Benefits Reform Statistics Used By Grant Shapps Were Inaccurate, Says Official Watchdog

Shapps has been caught using false statistics
Shapps has been caught using false statistics
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Conservative party chairman Grant Shapps has been caught using false statistics to back up the government's welfare reforms, pointing to the wrong set of numbers to imply there were nearly a million benefit cheats.

In a Sunday Telegraph article from March, Shapps is quoted saying: "nearly 900,000 people who were on incapacity benefit dropped their claim to the payments, rather than undergo a tough medical test."

It continues: "This is a new figure, nearly a million people have come off incapacity benefit... before going for the test. They take themselves off."

However the UK Statistics Authority said the Tory chairman had "conflated" figures to get that total.

The figure of nearly one million Shapps quoted was in fact the number of new applicants to Employment and Support Allowance who had dropped claims between October 2008 and May 2012. They had not been awarded ESA.

The actual number people who were on incapacity benefit who dropped their claim to the payments was 20,000.

UKSA chair Andrew Dilnot, responding to MP Sheila Gilmore's enquiry, said: "Having reviewed the article and the relevant figures, we have concluded that these statements appear to conflate official statistics relating to new claimants of the ESA with official statistics on recipients of the incapacity benefit (IB) who are being migrated across to the ESA."

He goes on to answer Ms Gilmore's further inquiry over why so many new applicants dropped their claims, questioning Shapps' claim that applications for ESA were dropped because of the government's 'tough new test.'

He writes: "In your letter, you also expressed concern about the apparent implication in the Sunday Telegraph article that claims for ESA had been dropped because the individuals were never really ill in the first place. The statistical release does not address the issue of why cases were closed in great depth, but it does point to research undertaken by DWP which suggests that 'an important reason why ESA claims in this sample were withdrawn or closed before they were fully assessed was because the person recovered and either returned to work, or claimed a benefit more appropriate to their situation'."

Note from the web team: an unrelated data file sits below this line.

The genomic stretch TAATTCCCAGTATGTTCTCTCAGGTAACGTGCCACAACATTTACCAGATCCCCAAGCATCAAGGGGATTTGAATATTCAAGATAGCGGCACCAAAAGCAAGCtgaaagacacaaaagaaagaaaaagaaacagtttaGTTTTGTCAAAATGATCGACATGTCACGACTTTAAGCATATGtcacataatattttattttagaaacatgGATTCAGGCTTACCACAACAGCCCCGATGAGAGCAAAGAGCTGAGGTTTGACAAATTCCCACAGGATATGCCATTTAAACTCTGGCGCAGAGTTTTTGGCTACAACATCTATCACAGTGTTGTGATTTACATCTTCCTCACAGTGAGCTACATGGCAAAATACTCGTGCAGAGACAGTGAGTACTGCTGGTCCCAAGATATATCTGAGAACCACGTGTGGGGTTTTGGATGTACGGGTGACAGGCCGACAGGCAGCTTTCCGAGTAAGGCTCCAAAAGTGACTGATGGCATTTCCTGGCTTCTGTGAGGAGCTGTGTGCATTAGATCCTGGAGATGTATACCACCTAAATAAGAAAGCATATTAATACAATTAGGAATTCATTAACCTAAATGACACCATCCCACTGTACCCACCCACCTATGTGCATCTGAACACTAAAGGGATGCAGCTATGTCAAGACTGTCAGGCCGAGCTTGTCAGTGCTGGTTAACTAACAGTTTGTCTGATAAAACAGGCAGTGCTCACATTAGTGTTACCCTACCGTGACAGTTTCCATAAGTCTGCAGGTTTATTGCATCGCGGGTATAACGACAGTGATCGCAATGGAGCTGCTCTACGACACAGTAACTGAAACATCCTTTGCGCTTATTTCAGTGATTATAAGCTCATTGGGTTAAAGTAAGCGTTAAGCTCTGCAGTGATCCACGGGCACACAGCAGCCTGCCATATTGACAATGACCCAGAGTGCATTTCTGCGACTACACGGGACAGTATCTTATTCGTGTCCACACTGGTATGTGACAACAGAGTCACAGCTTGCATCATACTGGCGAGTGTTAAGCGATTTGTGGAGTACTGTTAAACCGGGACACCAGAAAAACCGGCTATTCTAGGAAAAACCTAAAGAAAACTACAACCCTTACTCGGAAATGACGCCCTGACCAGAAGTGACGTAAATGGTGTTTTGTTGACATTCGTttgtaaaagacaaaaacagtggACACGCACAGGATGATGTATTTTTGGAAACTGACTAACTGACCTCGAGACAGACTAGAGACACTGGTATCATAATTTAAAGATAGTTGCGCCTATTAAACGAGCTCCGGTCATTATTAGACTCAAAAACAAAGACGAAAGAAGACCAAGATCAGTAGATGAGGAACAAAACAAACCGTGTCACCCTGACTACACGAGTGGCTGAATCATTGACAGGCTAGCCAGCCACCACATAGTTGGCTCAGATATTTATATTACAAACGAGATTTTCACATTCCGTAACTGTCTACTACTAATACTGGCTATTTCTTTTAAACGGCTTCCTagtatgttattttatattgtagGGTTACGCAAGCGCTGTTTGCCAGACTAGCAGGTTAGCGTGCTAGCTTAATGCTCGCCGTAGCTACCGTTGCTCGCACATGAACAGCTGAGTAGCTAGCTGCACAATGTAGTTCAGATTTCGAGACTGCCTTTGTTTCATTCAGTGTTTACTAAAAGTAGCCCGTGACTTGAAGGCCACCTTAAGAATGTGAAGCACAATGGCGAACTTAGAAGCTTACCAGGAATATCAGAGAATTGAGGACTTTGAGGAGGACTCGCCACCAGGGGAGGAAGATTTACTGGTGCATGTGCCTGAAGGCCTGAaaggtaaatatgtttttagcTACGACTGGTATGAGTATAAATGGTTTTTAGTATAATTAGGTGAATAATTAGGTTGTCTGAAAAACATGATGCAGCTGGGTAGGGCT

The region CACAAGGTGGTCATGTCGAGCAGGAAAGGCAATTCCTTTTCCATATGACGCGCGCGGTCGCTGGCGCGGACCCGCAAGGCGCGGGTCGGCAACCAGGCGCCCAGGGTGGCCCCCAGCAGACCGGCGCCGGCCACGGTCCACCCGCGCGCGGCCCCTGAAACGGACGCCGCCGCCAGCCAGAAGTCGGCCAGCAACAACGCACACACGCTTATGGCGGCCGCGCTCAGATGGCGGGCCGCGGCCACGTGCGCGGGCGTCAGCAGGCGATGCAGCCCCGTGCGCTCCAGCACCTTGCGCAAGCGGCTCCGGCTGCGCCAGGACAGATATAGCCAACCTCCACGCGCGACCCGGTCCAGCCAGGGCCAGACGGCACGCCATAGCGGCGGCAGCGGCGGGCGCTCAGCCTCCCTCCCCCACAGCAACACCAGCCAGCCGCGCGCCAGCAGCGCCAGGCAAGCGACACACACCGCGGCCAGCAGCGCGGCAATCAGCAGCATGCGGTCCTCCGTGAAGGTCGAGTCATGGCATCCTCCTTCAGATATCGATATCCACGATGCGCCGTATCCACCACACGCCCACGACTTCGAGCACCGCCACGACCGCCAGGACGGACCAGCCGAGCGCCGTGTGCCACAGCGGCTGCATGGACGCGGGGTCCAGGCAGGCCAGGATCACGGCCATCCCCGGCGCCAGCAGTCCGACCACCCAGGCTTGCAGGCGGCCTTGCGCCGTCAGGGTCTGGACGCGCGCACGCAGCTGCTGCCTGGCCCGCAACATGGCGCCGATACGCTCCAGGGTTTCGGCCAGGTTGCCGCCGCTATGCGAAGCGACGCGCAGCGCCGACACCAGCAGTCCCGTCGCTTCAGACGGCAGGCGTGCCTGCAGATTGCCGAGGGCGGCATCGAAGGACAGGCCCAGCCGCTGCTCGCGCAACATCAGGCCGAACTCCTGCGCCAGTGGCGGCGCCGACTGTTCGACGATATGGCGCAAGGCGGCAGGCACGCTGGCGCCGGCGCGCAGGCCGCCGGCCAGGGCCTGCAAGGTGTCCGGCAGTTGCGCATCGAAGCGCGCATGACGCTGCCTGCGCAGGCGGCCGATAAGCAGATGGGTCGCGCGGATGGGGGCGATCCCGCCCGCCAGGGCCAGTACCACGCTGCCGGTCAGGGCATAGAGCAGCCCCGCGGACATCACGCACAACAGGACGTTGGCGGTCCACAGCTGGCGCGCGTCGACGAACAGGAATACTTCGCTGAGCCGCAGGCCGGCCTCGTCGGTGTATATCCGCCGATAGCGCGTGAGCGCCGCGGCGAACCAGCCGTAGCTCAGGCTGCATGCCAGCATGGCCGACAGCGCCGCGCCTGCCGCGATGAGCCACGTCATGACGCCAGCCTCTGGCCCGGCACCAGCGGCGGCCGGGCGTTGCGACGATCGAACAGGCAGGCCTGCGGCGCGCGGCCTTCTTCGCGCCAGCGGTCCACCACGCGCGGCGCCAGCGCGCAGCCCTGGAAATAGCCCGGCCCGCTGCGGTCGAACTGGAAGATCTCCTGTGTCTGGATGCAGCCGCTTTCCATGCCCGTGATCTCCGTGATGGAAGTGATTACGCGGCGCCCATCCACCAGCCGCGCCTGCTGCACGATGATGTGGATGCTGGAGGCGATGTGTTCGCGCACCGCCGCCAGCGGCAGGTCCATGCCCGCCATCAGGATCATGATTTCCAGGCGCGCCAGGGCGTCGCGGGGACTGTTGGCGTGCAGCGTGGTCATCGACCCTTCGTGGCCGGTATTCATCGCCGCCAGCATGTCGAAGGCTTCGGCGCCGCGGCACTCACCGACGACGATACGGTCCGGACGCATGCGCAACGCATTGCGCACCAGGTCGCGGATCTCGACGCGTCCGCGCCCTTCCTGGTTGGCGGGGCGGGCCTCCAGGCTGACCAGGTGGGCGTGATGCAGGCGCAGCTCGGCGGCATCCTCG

Sheila Gilmore told the Huffington Post UK the letter "confirmed that Grant Shapps and the Tory press deliberately misused statistics on disability benefits.

"This is part of a campaign by the Conservatives to undermine public trust in welfare. It allows them to prioritise cutting benefits ahead of taxing the richest in their attempts to reduce the deficit. That’s why in the same year that disabled people hit by the Bedroom Tax are having their weekly income slashed by £14, 13,000 millionaires are getting a tax cut of £100,000.

"To counter this I’ve been calling for the Work and Pensions Select Committee – of which I’m a member – to question DWP Ministers on this issue. Hopefully then this practice of deliberately misusing benefit statistics will stop."

In a rebuke to the chairman, the UKSA copied the letter to Iain Duncan Smith, Bernard Jenkin MP, and the Chair of the Work and Pensions Committee, Dame Anne Begg MP and to the National Statistician, Jil Matheson.

Iain Duncan Smith has already been criticised by the UKSA for misusing figures to promote the effectiveness of the coalition's benefits cap on getting people into work. A petition calling on MPs to hold Duncan Smith's use of statistics to account has now attracted more than 50,000 signatures.

David Cameron has also received a ticking-off from the official statistics watchdog over his claim that the Government was "paying down Britain's debts".

The Prime Minister's assertion in the Conservative Party political broadcast sparked a furious complaint by Labour, which described his comments as "deliberately misleading" as the debt was actually rising.

Chair of the UK Statistics Authority Andrew Dilnot confirmed that public sector net debt has risen from £811 billion in 2010 when the coalition took office to £1.1 trillion at the end of last year.

Responding to Labour's complaint, Mr Dilnot said it was important that politicians distinguished correctly between accumulated and annual public sector borrowing - which has come down under the coalition.

Grant Shapps' office has not yet responded to a request for comment made by the Huffington Post UK